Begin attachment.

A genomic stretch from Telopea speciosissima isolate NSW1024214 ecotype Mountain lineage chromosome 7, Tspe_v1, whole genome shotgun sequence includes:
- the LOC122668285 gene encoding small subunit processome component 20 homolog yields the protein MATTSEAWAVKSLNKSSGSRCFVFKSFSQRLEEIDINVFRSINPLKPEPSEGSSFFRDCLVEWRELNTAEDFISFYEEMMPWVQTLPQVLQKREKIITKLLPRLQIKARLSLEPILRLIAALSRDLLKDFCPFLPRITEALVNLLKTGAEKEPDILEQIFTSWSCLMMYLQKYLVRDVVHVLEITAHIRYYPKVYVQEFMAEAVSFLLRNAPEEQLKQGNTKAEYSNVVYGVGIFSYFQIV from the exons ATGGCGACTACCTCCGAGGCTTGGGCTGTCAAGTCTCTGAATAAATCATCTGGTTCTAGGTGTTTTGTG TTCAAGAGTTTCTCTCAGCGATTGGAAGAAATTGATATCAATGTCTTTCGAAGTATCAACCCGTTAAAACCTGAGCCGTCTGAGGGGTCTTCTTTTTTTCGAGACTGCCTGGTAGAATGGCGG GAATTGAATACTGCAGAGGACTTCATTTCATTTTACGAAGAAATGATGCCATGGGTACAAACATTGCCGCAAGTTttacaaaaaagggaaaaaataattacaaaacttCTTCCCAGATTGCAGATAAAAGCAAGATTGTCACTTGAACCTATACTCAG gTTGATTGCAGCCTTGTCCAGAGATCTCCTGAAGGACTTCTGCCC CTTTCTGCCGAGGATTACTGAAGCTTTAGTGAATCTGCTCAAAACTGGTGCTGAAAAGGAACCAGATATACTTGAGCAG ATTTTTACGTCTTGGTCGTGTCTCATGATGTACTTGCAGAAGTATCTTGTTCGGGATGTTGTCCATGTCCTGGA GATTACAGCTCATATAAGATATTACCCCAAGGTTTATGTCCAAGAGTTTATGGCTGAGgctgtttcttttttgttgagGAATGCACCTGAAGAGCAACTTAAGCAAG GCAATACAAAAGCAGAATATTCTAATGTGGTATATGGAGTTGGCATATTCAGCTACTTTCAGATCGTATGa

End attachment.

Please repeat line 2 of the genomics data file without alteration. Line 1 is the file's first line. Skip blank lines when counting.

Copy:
- the LOC122668285 gene encoding small subunit processome component 20 homolog yields the protein MATTSEAWAVKSLNKSSGSRCFVFKSFSQRLEEIDINVFRSINPLKPEPSEGSSFFRDCLVEWRELNTAEDFISFYEEMMPWVQTLPQVLQKREKIITKLLPRLQIKARLSLEPILRLIAALSRDLLKDFCPFLPRITEALVNLLKTGAEKEPDILEQIFTSWSCLMMYLQKYLVRDVVHVLEITAHIRYYPKVYVQEFMAEAVSFLLRNAPEEQLKQGNTKAEYSNVVYGVGIFSYFQIV from the exons ATGGCGACTACCTCCGAGGCTTGGGCTGTCAAGTCTCTGAATAAATCATCTGGTTCTAGGTGTTTTGTG TTCAAGAGTTTCTCTCAGCGATTGGAAGAAATTGATATCAATGTCTTTCGAAGTATCAACCCGTTAAAACCTGAGCCGTCTGAGGGGTCTTCTTTTTTTCGAGACTGCCTGGTAGAATGGCGG GAATTGAATACTGCAGAGGACTTCATTTCATTTTACGAAGAAATGATGCCATGGGTACAAACATTGCCGCAAGTTttacaaaaaagggaaaaaataattacaaaacttCTTCCCAGATTGCAGATAAAAGCAAGATTGTCACTTGAACCTATACTCAG gTTGATTGCAGCCTTGTCCAGAGATCTCCTGAAGGACTTCTGCCC CTTTCTGCCGAGGATTACTGAAGCTTTAGTGAATCTGCTCAAAACTGGTGCTGAAAAGGAACCAGATATACTTGAGCAG ATTTTTACGTCTTGGTCGTGTCTCATGATGTACTTGCAGAAGTATCTTGTTCGGGATGTTGTCCATGTCCTGGA GATTACAGCTCATATAAGATATTACCCCAAGGTTTATGTCCAAGAGTTTATGGCTGAGgctgtttcttttttgttgagGAATGCACCTGAAGAGCAACTTAAGCAAG GCAATACAAAAGCAGAATATTCTAATGTGGTATATGGAGTTGGCATATTCAGCTACTTTCAGATCGTATGa